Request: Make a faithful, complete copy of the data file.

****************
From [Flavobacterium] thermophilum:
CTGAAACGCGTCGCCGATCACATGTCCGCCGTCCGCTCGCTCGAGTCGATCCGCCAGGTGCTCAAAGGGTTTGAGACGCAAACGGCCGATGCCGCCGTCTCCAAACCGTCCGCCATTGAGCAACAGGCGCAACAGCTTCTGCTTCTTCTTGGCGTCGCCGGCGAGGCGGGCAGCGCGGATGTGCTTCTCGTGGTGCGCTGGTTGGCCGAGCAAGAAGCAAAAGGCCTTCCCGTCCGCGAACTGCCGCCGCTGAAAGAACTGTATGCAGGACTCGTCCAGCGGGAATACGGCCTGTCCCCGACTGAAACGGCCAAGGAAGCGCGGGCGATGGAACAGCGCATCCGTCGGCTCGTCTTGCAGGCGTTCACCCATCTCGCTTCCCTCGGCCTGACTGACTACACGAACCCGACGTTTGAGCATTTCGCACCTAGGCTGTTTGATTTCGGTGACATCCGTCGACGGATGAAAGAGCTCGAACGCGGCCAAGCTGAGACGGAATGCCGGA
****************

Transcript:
From [Flavobacterium] thermophilum:
CTGAAACGCGTCGCCGATCACATGTCCGCCGTCCGCTCGCTCGAGTCGATCCGCCAGGTGCTCAAAGGGTTTGAGACGCAAACGGCCGATGCCGCCGTCTCCAAACCGTCCGCCATTGAGCAACAGGCGCAACAGCTTCTGCTTCTTCTTGGCGTCGCCGGCGAGGCGGGCAGCGCGGATGTGCTTCTCGTGGTGCGCTGGTTGGCCGAGCAAGAAGCAAAAGGCCTTCCCGTCCGCGAACTGCCGCCGCTGAAAGAACTGTATGCAGGACTCGTCCAGCGGGAATACGGCCTGTCCCCGACTGAAACGGCCAAGGAAGCGCGGGCGATGGAACAGCGCATCCGTCGGCTCGTCTTGCAGGCGTTCACCCATCTCGCTTCCCTCGGCCTGACTGACTACACGAACCCGACGTTTGAGCATTTCGCACCTAGGCTGTTTGATTTCGGTGACATCCGTCGACGGATGAAAGAGCTCGAACGCGGCCAAGCTGAGACGGAATGCCGGA